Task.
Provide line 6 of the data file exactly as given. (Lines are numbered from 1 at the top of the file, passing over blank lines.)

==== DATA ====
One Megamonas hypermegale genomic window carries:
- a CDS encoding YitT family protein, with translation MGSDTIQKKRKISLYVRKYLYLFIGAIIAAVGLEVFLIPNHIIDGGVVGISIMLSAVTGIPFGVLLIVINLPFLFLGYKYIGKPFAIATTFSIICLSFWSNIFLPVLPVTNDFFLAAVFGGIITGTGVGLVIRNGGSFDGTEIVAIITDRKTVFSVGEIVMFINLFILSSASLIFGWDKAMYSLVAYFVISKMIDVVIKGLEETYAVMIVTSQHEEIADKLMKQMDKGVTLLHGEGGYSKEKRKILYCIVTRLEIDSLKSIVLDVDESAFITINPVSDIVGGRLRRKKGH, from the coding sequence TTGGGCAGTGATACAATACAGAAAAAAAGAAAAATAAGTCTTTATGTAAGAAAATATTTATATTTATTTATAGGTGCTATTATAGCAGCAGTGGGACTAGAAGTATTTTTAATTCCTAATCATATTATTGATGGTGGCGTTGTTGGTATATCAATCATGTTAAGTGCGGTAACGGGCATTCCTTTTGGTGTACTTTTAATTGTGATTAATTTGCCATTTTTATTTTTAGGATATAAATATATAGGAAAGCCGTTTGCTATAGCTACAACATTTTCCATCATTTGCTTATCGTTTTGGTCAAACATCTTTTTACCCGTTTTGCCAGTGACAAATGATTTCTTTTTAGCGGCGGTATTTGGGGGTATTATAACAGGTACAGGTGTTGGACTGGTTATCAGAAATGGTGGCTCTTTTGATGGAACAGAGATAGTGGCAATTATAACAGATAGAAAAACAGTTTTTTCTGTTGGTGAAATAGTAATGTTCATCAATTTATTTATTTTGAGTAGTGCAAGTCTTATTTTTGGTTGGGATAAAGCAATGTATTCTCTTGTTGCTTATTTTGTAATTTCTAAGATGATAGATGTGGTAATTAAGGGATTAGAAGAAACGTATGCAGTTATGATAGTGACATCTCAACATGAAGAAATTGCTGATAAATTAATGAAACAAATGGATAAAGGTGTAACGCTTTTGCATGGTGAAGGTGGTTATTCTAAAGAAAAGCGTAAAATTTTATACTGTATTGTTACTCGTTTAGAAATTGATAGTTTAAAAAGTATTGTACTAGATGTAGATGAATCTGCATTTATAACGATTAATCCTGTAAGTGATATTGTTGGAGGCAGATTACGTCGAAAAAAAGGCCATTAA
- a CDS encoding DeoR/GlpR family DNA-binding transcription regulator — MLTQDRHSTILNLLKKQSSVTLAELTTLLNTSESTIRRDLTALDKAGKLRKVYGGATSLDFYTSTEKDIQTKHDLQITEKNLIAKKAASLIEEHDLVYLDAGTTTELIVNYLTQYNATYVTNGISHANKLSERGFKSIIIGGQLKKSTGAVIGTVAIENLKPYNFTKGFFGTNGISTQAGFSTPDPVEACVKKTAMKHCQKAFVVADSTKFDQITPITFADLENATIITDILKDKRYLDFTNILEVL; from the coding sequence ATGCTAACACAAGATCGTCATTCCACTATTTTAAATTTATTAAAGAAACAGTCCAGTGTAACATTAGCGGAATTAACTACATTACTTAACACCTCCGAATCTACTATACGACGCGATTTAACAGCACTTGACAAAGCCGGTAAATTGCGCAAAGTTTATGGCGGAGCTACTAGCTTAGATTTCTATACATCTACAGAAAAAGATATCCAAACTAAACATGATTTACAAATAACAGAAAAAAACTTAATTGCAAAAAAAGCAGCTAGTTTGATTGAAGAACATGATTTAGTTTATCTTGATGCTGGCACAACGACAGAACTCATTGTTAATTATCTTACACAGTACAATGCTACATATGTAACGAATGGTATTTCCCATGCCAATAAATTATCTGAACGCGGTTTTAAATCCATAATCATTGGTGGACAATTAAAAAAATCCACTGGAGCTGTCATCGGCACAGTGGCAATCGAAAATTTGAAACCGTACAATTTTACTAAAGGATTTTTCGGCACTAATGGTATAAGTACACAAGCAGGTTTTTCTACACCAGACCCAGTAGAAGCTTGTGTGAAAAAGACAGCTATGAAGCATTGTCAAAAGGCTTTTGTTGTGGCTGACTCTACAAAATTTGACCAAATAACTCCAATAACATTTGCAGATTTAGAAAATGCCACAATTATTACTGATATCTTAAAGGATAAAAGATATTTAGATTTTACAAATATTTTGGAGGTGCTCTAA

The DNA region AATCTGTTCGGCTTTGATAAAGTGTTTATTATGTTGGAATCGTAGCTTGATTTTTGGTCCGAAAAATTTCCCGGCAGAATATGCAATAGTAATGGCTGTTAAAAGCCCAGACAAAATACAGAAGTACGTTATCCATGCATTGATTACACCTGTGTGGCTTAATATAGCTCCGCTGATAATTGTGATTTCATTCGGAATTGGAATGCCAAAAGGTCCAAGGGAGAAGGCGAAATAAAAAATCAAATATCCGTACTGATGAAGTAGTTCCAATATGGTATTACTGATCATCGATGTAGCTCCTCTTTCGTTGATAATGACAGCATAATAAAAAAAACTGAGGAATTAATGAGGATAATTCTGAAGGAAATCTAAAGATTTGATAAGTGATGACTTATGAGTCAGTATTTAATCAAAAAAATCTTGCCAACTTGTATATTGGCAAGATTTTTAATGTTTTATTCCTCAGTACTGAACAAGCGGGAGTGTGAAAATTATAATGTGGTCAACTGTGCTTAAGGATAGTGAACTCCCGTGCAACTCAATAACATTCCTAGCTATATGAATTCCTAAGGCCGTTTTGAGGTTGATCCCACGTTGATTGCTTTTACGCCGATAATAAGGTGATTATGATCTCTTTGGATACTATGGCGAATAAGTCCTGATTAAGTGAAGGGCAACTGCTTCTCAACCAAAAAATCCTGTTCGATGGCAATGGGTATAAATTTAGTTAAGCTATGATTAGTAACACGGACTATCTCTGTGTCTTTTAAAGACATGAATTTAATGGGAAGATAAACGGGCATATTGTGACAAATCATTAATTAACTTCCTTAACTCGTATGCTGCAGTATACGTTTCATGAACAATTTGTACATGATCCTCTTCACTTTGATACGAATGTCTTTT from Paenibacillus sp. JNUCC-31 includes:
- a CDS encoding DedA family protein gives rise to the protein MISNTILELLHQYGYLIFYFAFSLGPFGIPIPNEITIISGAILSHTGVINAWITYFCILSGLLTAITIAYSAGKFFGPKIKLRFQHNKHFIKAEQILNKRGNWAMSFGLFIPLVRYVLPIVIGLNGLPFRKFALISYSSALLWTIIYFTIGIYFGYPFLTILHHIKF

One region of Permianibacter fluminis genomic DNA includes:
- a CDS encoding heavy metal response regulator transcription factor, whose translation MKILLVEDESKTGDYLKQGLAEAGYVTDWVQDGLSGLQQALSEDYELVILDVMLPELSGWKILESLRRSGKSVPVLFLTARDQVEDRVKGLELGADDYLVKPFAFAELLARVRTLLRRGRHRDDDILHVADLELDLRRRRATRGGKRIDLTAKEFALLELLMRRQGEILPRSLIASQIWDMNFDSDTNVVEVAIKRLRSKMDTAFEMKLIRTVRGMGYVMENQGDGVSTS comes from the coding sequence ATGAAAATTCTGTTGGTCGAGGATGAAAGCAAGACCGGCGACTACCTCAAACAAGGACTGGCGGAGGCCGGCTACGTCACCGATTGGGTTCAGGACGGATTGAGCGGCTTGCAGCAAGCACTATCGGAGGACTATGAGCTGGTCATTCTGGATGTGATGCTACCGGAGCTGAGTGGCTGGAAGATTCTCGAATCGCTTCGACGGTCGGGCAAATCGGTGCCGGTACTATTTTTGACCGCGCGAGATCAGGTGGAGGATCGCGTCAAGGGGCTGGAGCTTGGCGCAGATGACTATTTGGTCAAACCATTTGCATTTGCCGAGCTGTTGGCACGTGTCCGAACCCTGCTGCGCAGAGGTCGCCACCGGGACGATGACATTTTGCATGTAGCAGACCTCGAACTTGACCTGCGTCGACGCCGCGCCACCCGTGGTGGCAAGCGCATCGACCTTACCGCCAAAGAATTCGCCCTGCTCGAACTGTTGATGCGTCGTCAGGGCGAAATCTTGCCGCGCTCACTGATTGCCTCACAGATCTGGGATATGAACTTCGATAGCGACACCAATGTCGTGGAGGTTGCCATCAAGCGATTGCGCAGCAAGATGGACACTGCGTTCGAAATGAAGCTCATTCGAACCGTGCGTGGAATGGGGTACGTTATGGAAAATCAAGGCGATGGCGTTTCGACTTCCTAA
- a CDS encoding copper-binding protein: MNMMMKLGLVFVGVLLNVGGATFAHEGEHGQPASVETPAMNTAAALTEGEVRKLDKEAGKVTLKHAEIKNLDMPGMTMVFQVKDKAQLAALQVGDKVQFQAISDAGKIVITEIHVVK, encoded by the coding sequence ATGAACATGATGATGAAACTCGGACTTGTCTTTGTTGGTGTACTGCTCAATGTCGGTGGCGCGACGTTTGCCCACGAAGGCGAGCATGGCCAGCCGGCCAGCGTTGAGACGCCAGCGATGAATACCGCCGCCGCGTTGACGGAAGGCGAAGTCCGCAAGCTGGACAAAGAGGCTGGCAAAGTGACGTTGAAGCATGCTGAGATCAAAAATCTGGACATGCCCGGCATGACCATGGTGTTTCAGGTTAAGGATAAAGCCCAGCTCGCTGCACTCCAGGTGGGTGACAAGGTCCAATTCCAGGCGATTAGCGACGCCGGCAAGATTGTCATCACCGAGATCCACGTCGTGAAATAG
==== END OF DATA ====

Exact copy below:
One region of Permianibacter fluminis genomic DNA includes: